would be," as Mises writes,
tendency for the less marketable of a series of goods used
as media of exchange to be one by one rejected until at last
only a single commodity remained, which was universally employed
as a medium of exchange; in a word, money.
brief reconstruction of the origin of money is familiar, insufficient
attention has been drawn to the fact that, as the most easily
and widely salable good, money is at the same time the most universally
present – instantly serviceable – good (which
is why the interest rate, i.e., the discount rate of future goods
against present goods, is expressed in terms of money)
and, as such, the good uniquely suited to alleviate presently
felt uneasiness about uncertainty. Because money can be employed
for the instant satisfaction of the widest range of possible
needs, it provides its owner with the best humanly possible
protection against uncertainty. In holding money, its owner gains
in the satisfaction of being able to meet instantly, as they unpredictably
arise, the widest range of future contingencies. The investment
in cash balances is an investment contra the (subjectively felt)
aversion to uncertainty. A larger cash balance brings more relief
from uncertainty aversion.
The term uncertainty
aversion is meant here in its technical sense, as opposed to
risk aversion. The categorical distinction between uncertainty
on the one hand and risk on the other was introduced into
economics by Frank H. Knight and further elaborated on by Ludwig
von Mises with his distinction between case probability
and class probability.
of class probability) are contingencies against which it is possible
to take out insurance, because objective long-run probability
distributions concerning all possible outcomes are known and predictable.
We know nothing about an individual outcome, but we know everything
about the whole class of events, and we are certain about
the future. Insofar as man faces a risky future, then, he does
not need to hold cash. To satisfy his desire to be protected against
risk, he can buy or produce insurance. The sum of money that he
spends on insurance is an indication of the height of his aversion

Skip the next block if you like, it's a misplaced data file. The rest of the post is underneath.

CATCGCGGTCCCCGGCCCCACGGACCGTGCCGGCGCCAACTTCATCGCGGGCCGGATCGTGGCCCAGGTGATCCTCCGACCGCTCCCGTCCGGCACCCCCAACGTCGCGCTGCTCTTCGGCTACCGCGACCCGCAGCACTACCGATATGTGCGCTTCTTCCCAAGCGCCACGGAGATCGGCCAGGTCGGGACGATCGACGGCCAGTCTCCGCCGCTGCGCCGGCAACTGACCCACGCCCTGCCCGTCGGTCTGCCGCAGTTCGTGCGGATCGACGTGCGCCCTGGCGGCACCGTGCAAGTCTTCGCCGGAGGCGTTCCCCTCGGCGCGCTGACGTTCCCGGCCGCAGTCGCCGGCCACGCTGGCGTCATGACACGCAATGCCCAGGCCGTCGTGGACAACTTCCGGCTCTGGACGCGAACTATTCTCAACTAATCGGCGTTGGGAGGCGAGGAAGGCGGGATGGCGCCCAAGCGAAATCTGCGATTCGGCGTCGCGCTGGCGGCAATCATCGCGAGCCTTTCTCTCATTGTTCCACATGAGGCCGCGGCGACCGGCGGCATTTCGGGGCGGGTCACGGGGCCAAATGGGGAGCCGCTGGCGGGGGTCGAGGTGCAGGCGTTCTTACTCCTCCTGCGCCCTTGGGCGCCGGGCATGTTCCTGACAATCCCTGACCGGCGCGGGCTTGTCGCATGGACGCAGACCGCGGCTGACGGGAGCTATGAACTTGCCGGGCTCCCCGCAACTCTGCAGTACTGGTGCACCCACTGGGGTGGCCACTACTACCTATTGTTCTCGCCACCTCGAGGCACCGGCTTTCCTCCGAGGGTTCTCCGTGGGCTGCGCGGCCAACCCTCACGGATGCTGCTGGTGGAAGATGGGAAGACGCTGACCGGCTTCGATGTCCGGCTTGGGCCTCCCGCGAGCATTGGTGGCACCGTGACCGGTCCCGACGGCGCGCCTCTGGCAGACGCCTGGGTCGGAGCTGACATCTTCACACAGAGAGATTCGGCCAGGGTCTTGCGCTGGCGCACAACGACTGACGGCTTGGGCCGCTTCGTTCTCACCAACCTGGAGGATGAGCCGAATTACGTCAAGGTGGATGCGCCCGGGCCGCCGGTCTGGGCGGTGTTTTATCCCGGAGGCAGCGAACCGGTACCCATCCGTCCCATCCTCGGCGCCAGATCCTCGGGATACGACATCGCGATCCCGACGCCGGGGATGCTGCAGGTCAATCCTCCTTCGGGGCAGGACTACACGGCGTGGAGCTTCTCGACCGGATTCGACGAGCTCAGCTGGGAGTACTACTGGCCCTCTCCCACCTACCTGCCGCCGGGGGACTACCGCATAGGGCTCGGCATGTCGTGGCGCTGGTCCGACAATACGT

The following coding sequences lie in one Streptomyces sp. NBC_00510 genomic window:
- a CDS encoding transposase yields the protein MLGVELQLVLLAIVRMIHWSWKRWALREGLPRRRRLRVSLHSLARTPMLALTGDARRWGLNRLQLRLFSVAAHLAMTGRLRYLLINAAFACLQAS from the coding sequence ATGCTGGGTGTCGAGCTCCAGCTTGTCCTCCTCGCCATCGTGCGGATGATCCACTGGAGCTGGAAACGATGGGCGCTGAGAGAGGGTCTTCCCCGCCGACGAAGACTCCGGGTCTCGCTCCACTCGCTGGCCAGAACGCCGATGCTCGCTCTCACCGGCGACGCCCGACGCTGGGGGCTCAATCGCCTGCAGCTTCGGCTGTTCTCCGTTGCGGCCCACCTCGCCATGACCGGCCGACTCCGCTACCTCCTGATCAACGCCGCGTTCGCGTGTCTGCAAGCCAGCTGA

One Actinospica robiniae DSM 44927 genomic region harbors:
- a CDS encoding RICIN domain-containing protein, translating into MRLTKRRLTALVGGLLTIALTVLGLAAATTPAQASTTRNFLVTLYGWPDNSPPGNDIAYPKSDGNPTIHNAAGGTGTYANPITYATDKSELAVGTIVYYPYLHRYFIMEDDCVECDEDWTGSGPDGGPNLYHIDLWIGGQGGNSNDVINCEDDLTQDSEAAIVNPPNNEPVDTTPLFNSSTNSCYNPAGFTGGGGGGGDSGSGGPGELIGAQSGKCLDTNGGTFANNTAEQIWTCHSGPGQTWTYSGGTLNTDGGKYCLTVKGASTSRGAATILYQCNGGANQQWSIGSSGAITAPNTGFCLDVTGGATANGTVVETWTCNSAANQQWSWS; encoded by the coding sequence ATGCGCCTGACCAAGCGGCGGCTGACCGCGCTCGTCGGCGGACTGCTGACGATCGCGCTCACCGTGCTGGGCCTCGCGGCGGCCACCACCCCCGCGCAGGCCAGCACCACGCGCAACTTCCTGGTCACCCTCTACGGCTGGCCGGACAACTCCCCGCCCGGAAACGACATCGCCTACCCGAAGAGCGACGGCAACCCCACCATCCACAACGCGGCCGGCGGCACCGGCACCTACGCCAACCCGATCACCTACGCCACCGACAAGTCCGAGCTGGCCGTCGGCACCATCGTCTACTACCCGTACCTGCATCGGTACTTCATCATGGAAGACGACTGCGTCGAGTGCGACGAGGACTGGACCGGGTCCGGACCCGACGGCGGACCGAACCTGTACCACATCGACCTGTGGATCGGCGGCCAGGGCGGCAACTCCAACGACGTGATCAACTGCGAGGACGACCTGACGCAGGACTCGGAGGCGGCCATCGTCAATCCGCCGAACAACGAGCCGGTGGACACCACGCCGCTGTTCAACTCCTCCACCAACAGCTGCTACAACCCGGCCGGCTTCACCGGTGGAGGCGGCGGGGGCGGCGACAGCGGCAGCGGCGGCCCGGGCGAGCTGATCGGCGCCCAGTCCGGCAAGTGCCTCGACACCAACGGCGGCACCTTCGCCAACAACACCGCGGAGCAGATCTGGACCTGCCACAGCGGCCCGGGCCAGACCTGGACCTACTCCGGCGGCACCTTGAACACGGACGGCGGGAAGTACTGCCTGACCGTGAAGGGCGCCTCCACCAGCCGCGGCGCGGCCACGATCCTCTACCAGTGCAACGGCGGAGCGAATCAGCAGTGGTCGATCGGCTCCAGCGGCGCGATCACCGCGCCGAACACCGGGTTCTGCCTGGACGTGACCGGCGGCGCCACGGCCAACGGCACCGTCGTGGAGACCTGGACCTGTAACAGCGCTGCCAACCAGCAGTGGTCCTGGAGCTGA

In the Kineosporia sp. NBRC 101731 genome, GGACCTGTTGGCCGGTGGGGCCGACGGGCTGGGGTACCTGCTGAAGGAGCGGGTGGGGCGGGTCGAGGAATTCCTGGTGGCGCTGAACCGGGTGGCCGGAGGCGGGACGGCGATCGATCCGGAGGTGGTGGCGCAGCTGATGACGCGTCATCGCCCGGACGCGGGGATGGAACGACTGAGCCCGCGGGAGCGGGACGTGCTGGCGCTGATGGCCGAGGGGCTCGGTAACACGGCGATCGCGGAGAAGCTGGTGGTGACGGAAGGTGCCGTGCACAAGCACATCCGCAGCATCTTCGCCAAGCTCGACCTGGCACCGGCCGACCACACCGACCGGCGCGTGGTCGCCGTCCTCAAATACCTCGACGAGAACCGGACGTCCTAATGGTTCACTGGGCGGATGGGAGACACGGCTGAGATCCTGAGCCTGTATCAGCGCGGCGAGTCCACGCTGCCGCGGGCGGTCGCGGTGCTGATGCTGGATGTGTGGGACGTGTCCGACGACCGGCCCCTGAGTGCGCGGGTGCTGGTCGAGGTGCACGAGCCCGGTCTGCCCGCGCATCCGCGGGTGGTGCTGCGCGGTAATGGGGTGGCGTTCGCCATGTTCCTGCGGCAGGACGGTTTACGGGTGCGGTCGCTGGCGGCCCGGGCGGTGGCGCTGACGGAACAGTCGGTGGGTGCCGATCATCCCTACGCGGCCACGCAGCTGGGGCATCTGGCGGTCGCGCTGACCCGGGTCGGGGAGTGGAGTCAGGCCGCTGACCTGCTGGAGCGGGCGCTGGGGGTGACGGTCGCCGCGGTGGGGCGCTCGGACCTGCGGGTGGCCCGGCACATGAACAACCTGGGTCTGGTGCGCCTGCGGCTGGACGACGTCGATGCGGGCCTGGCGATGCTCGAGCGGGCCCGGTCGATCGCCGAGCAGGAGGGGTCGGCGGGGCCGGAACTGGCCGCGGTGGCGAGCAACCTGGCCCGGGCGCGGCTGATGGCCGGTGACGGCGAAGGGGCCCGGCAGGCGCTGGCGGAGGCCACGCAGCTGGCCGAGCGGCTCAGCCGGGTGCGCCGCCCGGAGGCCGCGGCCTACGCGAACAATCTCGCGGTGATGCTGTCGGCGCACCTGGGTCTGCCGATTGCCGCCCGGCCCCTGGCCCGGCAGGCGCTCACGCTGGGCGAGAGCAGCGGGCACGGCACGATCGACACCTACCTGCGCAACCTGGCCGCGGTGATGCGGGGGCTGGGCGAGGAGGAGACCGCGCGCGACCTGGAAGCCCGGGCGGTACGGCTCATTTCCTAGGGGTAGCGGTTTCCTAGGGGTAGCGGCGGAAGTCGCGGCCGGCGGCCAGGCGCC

to risk. Insurance premiums are money spent, not held,
and are as such invested in the physical production structure
of producer and consumer goods. The payment of insurance reflects
a man's subjectively felt certainty concerning (predictable)
future contingencies (risks).
contrast, insofar as man faces uncertainty he is, quite
literally, not certain concerning future contingencies,
i.e., as to what he might want or need and when. In order to be
protected against unpredictable contingencies at unpredictable
moments, he cannot invest in producer goods (as in the case of
risk insurance); for such investments would reflect his certainty
concerning particular future needs. Only present, instantly
serviceable goods can protect against unpredictable contingencies
(uncertainty). Nor does a man want to invest in consumer goods
for uncertainty protection. For an investment in consumer goods,
too, is an expression of certainty concerning specific momentary
or immediately impending wants. Only money, on account of its
instant and unspecific wide-ranging salability, can protect him
against uncertainty. Thus, just as insurance premiums are the
price paid for protection against risk aversion, so cash holdings
are the price paid for protection against uncertainty aversion.
To the extent
that a man feels certain regarding his future needs, he will invest
in consumer or producer goods. To invest in money balances is
to invest neither in consumer goods nor producer goods. Unlike